Randy Pausch Lecture: Time Management

November 2007, at the university of Virginia, Professor Randy Pausch gave a very interesting lecture about time management. It was after a few months of when his doctor told him that he only had three to six months of good health in his life because of his ongoing battle with pancreatic cancer. This little amount of time remaining in his life and giving a lecture in time management made a lot of sense, as he should know what to do with little amount of time. The Late Randy Pausch was a human-computer interaction researcher, virtual reality pioneer, co-founder of Carnegie Mellon's Entertainment Technology Center and creator of the Alice software project.

In his lecture, Randy expressed a very fascinating idea, he suggested that time and money should be handled in the same way or even handle time with greater caution. As you can get money back and make more, but you can’t do that with time.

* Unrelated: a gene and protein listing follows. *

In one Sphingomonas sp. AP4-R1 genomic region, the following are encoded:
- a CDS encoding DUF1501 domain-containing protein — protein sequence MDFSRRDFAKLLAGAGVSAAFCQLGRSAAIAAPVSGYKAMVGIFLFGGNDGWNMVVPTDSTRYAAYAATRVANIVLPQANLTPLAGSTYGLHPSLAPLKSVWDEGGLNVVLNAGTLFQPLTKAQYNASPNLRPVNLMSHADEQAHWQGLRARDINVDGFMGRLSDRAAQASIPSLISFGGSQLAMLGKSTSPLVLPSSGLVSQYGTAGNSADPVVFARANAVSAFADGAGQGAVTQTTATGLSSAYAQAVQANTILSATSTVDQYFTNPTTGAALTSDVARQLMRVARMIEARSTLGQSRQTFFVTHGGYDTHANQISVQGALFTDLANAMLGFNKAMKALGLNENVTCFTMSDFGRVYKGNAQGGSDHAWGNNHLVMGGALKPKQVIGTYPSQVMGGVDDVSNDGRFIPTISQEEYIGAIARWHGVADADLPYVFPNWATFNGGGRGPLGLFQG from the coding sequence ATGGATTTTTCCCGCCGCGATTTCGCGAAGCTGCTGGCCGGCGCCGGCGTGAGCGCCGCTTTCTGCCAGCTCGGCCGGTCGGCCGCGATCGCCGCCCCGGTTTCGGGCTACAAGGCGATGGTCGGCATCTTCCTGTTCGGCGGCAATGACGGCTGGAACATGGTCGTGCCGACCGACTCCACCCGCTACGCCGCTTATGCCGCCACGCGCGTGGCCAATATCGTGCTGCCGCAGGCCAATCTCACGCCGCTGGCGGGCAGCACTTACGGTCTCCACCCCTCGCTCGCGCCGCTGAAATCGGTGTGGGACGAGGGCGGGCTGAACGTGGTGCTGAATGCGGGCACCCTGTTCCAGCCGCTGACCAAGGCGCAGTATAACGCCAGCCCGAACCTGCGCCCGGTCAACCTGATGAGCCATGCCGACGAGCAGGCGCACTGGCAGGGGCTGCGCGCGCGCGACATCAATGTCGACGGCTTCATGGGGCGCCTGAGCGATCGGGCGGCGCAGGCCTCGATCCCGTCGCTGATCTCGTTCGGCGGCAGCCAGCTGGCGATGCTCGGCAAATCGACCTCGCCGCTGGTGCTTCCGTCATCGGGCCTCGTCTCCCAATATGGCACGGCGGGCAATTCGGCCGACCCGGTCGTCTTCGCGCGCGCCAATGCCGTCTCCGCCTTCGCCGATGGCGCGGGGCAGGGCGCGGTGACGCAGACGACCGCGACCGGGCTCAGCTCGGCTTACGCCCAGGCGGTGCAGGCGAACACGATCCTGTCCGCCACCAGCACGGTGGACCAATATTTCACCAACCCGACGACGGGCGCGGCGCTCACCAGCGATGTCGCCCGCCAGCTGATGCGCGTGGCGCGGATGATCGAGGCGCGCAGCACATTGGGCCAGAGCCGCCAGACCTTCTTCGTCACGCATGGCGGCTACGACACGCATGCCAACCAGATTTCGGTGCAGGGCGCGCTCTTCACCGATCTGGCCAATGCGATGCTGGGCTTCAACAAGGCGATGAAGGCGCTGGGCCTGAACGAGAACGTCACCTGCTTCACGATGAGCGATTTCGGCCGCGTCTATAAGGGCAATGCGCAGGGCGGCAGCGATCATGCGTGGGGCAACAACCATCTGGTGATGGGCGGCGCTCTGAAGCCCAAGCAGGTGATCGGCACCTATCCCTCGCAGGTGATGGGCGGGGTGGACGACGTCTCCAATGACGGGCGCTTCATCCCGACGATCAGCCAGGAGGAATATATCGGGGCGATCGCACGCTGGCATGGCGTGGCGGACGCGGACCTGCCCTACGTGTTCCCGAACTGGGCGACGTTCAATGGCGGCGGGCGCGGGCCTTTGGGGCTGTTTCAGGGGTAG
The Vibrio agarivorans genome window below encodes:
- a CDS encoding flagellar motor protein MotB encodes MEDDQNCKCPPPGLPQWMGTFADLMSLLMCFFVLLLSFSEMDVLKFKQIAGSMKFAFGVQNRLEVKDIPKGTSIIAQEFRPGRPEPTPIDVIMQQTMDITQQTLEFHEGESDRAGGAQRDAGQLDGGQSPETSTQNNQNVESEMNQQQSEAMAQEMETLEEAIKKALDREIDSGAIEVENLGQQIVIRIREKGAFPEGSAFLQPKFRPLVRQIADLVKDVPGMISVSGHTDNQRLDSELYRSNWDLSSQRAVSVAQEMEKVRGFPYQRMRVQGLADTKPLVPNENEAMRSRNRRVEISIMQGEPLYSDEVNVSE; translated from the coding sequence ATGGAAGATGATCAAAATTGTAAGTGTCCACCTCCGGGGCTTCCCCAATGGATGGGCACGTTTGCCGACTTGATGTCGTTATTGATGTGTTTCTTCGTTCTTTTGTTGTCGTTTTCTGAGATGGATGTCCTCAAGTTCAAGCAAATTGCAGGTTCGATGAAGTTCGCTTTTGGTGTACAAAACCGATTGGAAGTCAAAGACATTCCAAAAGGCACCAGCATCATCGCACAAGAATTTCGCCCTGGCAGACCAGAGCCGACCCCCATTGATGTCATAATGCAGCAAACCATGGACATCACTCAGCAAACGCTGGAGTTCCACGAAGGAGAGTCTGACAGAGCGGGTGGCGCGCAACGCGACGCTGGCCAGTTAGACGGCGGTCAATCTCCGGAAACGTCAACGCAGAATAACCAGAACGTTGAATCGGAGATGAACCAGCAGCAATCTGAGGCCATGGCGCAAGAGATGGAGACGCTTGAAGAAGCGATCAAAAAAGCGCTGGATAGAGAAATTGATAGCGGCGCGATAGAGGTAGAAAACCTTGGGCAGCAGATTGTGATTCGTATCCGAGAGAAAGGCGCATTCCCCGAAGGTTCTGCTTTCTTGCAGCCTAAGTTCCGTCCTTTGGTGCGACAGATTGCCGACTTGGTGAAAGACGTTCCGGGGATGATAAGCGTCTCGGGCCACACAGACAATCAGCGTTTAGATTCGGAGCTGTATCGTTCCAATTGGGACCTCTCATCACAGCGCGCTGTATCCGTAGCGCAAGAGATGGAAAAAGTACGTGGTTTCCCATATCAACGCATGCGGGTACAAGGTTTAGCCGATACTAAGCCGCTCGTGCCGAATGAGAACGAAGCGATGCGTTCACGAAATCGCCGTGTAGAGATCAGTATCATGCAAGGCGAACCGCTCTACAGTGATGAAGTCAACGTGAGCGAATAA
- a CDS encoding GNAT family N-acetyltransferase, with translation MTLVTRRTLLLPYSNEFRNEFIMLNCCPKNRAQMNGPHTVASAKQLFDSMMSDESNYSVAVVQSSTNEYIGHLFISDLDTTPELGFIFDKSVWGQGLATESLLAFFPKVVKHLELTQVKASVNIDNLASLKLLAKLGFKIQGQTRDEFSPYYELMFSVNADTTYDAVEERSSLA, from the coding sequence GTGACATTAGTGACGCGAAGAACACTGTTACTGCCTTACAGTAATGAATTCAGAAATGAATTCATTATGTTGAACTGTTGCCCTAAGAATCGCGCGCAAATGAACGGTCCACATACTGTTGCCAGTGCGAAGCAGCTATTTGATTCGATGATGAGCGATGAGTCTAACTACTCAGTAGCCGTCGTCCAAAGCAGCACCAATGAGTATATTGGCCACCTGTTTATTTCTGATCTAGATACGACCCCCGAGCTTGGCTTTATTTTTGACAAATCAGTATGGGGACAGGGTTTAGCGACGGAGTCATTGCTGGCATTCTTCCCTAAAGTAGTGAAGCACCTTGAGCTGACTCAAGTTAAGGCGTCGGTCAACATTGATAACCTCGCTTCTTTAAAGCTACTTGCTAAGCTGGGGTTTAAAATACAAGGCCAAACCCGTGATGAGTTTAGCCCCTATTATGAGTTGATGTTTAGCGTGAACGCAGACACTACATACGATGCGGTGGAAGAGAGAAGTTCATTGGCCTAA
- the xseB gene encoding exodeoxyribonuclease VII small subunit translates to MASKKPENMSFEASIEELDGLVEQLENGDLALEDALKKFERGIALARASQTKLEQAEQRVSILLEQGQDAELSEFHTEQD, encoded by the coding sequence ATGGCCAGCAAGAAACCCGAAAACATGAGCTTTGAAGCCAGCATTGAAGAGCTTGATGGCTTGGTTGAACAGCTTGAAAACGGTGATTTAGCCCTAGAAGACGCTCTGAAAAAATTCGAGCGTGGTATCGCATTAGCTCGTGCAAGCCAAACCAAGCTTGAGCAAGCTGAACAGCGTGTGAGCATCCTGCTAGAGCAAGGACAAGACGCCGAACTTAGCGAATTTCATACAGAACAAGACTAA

Another point that I liked was that time management is not a fruit of success, but rather the exact opposite. It is time management that helps people become successful in life and not the other way around.

Doing things right vs doing the right things. Doing the right things passably will have a lot more benefits than doing things right mesmerizingly, and as he said, “it doesn't matter how well you polish the underside of the banister”, and that is exactly why you should not be doing things that do not lead you towards achieving your goals.

With time comes experience. You can’t possibly attain experience right away. Good judgment is achieved through having experience and experience is achieved through bad judgment. Every failure is a great learning opportunity.

He also gave some tips for organizing and planning that ought to help with time management. He suggests tackling the hardest task first. keep your desk clear, as having a lot of paper work on your desk makes tasks harder to approach and do and have an alphabetic file system to organize your papers and not waste time searching for everything. Using multiple monitors to increase productivity. Have a way that informs you of what you have to do, because trying to remember uses a large portion of your brain that you should use for your actual work.